4 Cookie Jill { 12.31.07 at 7:55 pm }

They’ll frisk little old ladies but don’t do screening of the cargo hold.

Yeah…right. I feel so much safer. I’m staying on the ground. When you hear of Air Traffic Controllers having to land planes by communicating via cell phone and with pilots and air traffic controllers being worked monster hours with no sleep…time to hug the ground when you travel.

5 Bryan { 12.31.07 at 8:51 pm }

When I was in Europe I made several trips back the US on Pan Am 747s. Real meals, using real silverware, in large seats [I still wear the same size clothes, so it isn’t my expanding waist-line that makes the seats smaller], and that was in coach flying military stand-by. First Class today barely meets the standards of 1970s coach.

We had security because the various terrorist groups were high-jacking aircraft on a regular basis, but it made sense.

Today people travel under the conditions that are similar to steerage on the immigrant vessels of the late 19th century. How soon before conditions degenerate to those of the slave ships?

You are no longer allowed to complain without being arrested. That’s unAmerican! Every American has the inalienable right to bitch, kvetch, scream, and yell about service, especially service that you paid entirely too much money for in the first place.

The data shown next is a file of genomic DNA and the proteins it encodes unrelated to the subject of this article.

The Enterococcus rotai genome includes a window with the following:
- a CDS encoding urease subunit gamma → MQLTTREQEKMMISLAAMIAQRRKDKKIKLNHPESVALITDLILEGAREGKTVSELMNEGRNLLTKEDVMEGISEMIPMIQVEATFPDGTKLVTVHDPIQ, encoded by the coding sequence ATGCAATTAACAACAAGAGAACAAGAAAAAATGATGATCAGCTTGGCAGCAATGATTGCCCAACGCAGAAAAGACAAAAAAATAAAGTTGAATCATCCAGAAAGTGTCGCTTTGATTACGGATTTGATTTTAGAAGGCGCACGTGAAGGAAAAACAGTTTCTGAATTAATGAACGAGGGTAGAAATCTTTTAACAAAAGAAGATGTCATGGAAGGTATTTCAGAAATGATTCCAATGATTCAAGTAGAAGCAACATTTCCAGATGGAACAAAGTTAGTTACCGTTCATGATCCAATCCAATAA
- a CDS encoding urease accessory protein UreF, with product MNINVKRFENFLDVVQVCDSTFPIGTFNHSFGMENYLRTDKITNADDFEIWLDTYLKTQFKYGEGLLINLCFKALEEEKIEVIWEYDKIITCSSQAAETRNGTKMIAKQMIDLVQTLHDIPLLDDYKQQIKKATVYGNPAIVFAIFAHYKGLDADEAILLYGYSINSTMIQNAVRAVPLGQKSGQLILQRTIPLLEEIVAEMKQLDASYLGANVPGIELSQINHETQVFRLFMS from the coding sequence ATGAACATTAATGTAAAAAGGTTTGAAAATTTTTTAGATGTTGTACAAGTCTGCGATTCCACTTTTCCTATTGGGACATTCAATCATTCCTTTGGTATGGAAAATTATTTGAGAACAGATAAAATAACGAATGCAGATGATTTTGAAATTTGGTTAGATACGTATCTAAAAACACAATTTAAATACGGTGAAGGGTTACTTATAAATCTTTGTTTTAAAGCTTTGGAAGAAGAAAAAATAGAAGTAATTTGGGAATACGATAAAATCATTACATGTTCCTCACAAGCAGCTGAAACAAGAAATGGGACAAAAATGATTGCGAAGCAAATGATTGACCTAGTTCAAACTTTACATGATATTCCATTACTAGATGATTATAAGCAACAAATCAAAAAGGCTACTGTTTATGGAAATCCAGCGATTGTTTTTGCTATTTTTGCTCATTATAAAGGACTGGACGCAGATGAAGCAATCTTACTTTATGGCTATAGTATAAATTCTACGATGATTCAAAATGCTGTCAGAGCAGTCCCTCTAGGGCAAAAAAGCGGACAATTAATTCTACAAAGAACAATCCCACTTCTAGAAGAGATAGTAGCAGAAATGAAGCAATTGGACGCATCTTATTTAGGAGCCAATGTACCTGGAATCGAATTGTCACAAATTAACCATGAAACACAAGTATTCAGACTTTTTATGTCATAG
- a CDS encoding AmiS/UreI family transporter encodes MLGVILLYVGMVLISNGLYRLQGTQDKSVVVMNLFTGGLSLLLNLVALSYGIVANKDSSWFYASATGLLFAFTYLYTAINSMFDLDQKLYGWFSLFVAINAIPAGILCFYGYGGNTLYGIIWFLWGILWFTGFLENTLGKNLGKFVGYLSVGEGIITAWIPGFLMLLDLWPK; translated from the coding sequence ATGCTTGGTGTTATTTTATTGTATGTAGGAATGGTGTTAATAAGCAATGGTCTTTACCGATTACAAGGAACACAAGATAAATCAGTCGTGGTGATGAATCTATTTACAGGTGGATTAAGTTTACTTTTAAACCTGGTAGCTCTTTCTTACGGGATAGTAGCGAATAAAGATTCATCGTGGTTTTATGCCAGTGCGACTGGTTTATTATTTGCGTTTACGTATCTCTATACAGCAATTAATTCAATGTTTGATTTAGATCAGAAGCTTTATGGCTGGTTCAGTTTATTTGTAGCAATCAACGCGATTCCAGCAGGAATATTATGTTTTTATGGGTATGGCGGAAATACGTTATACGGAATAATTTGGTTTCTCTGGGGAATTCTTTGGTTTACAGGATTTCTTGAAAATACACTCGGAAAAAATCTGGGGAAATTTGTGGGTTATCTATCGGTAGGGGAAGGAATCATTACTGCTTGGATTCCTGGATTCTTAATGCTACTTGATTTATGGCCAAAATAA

I’m with you, Jill. Until I have the money to charter a plane, I’m staying on the ground.

6 Michael { 12.31.07 at 10:38 pm }

I upgraded on my way home from Portland in October–and that got me a seat in first class from Portland to Denver, and in business class on a 747 from Denver to Chicago. I could get used to that kind of travel quite easily!

Unfortunately, federal rules require me to buy economy-class tickets. I have to rack up enough air miles to earn the upgrades.

7 Bryan { 12.31.07 at 11:10 pm }

That’s what it was once like, Michael, for everyone. First class had even more room, menu choices, free drinks, and a lot of extras. Flying stand-by, I occasionally ended up in first class, but it really wasn’t worth the extra money as coach was so nice.

8 Badtux { 01.01.08 at 1:04 am }

The last time I flew was my grandmother’s funeral. That was a “must fly”. Ever since then… well, penguins are supposed to be flightless anyhow. And BTW, the rest of my family isn’t flying either, neither my brother and family or my mother and family will set foot in an airport nowdays.

Yet the planes are packed. Well, of course the planes are packed. If they only fly four flights a day when they get enough reservations for six flights, and bump the other two flights worth of people, of *course* the planes will be packed despite the fact that people do cancel reservations… yet another reason why I won’t fly.

9 Bryan { 01.01.08 at 7:18 pm }

Have to cut costs to raise profits. Profits and management bonuses are the only important things, and everything else can be blamed in the government.

Let’s see if I can remember how that ran “de-regulation will introduce competition which will improve efficiency and increase options for passengers.” So we have ever fewer airlines and flights at higher costs with less service – yes, just like I assumed, the customers get screwed again.

Apparently the only thing they teach at business schools anymore is how to go into debt.

10 hipparchia { 01.03.08 at 2:03 am }
11 Bryan { 01.03.08 at 1:24 pm }